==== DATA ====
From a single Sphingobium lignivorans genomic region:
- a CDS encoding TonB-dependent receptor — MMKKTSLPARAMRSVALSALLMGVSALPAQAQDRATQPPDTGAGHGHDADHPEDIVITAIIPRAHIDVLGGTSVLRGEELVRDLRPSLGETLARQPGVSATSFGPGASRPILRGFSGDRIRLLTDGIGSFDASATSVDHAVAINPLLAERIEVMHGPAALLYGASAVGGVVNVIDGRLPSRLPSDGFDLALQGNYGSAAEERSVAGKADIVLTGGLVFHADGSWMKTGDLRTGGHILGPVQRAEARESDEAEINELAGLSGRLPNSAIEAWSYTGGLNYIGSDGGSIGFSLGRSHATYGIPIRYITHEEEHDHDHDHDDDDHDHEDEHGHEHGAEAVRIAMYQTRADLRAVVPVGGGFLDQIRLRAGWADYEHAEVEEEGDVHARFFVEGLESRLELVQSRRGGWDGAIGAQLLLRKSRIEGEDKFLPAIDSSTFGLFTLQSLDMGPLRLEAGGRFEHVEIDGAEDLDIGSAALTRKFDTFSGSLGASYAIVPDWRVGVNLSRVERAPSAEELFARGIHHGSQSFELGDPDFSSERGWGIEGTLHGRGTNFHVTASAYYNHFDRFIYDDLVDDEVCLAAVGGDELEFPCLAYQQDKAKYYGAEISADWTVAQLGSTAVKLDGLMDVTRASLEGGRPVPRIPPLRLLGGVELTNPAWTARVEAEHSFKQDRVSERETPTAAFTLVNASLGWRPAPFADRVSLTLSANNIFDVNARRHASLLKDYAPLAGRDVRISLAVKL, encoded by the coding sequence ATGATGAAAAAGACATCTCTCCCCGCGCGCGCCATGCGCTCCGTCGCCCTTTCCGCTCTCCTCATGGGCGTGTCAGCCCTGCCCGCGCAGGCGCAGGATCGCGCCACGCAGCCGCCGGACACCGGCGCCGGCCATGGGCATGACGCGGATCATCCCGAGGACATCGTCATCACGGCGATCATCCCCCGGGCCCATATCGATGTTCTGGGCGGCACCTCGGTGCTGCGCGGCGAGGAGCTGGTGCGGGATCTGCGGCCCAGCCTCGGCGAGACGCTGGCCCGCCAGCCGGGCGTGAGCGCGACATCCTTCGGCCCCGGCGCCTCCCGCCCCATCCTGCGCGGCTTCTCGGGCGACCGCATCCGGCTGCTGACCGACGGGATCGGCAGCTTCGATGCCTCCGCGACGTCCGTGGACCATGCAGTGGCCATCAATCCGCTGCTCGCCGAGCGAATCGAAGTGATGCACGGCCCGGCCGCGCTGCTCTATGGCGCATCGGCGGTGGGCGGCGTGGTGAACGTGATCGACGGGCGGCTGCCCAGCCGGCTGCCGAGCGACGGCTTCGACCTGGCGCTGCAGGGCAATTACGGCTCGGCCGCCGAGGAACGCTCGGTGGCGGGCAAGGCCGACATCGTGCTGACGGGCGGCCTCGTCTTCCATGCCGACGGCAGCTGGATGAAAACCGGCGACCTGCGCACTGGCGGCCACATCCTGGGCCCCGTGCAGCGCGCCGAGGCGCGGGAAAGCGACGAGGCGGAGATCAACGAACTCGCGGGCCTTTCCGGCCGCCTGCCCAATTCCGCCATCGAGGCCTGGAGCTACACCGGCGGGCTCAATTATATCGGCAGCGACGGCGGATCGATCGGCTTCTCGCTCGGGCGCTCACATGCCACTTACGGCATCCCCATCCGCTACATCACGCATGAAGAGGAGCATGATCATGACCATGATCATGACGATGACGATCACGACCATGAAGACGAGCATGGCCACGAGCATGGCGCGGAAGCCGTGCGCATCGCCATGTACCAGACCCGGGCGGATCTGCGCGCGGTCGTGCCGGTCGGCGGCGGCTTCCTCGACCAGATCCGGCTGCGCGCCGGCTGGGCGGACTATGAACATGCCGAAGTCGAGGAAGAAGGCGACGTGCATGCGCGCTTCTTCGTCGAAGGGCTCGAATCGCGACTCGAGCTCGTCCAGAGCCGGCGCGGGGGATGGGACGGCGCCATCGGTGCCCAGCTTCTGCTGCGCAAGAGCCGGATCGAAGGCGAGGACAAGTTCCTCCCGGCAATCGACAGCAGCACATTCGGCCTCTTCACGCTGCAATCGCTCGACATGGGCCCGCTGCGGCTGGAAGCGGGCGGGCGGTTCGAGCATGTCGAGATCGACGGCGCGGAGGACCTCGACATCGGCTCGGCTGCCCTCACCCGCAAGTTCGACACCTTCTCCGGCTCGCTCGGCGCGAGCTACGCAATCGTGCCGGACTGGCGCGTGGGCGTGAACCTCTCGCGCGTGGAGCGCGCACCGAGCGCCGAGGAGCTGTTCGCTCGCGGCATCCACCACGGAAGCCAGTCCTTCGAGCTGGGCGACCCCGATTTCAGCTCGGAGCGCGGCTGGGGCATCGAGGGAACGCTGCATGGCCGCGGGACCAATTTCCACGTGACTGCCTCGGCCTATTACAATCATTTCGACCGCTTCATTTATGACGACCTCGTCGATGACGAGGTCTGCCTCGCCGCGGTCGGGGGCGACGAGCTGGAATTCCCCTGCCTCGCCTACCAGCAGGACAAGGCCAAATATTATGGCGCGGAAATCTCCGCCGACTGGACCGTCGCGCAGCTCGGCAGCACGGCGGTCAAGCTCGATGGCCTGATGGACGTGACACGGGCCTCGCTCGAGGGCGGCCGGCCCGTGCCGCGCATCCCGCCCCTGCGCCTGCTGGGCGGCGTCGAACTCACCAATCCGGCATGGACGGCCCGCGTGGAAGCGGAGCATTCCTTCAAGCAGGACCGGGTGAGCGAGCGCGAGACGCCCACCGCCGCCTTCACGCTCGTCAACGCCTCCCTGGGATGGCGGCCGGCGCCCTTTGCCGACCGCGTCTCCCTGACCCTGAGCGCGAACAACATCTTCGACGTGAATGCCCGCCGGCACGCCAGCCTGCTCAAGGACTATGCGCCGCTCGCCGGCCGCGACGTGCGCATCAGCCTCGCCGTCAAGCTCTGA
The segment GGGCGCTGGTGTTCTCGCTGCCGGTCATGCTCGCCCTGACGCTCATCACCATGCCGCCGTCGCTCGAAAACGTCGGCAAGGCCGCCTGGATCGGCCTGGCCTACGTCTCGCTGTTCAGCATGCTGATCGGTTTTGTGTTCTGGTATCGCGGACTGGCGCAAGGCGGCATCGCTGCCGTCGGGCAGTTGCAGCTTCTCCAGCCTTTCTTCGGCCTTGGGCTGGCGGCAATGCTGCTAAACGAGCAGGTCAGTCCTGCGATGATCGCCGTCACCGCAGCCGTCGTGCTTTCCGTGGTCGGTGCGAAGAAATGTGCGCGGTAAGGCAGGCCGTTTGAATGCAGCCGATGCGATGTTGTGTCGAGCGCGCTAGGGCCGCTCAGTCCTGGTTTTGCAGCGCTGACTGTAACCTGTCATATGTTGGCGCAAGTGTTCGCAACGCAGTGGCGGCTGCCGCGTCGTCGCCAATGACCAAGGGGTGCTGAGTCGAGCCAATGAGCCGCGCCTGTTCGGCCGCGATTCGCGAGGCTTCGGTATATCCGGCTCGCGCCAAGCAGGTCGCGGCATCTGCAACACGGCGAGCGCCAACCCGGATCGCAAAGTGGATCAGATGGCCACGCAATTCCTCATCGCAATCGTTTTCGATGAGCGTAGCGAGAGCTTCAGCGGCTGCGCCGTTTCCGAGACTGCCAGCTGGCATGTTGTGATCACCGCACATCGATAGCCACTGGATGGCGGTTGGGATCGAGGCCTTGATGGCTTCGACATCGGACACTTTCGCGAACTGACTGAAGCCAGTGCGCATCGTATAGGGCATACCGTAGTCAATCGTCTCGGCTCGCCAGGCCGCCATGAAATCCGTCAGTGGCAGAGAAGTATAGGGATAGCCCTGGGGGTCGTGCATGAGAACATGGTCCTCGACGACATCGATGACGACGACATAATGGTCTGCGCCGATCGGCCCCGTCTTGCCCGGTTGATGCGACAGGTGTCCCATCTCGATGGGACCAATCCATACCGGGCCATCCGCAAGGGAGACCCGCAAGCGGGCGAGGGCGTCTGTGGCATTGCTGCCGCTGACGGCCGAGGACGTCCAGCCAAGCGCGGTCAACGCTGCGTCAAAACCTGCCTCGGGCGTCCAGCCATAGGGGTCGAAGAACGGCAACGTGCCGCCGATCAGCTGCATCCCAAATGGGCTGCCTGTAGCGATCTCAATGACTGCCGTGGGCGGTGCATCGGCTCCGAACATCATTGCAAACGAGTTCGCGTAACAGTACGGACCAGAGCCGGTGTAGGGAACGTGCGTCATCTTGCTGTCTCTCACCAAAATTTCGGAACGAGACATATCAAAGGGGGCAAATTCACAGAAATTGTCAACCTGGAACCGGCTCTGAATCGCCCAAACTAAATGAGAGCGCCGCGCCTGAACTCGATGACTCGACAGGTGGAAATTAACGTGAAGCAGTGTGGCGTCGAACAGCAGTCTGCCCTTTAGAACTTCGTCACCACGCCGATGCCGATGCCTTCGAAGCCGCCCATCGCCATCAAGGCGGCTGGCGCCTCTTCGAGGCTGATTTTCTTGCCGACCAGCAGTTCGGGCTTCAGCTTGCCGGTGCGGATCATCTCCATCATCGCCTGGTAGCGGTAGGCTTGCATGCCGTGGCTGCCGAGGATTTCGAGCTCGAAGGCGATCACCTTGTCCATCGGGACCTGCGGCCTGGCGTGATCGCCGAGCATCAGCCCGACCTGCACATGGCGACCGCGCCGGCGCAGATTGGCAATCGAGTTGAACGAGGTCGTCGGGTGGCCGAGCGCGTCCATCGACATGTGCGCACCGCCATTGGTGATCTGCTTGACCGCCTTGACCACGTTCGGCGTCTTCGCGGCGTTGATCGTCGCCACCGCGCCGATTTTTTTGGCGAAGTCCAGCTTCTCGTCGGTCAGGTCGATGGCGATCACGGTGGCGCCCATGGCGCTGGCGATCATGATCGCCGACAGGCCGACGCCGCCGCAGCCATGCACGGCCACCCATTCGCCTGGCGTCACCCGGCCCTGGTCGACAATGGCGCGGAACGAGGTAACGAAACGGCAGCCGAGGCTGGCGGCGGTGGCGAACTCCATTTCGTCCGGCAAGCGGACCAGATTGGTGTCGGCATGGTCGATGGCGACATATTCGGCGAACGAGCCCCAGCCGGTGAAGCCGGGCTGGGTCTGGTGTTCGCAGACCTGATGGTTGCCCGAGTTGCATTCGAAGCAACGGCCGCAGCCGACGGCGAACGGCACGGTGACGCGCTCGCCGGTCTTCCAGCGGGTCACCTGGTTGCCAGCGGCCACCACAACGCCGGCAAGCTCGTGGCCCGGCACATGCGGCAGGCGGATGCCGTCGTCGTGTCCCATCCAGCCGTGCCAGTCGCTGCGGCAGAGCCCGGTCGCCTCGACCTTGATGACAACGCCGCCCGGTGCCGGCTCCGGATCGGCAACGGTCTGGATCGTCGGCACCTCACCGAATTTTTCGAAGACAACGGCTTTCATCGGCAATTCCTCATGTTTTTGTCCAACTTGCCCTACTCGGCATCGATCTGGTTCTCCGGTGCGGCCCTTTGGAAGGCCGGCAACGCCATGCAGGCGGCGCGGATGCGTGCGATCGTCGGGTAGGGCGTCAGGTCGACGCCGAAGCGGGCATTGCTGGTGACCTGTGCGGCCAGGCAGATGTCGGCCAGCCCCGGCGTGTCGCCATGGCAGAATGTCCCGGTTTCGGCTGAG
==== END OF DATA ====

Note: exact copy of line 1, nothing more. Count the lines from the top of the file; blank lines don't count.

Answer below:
From a single Sphingobium lignivorans genomic region: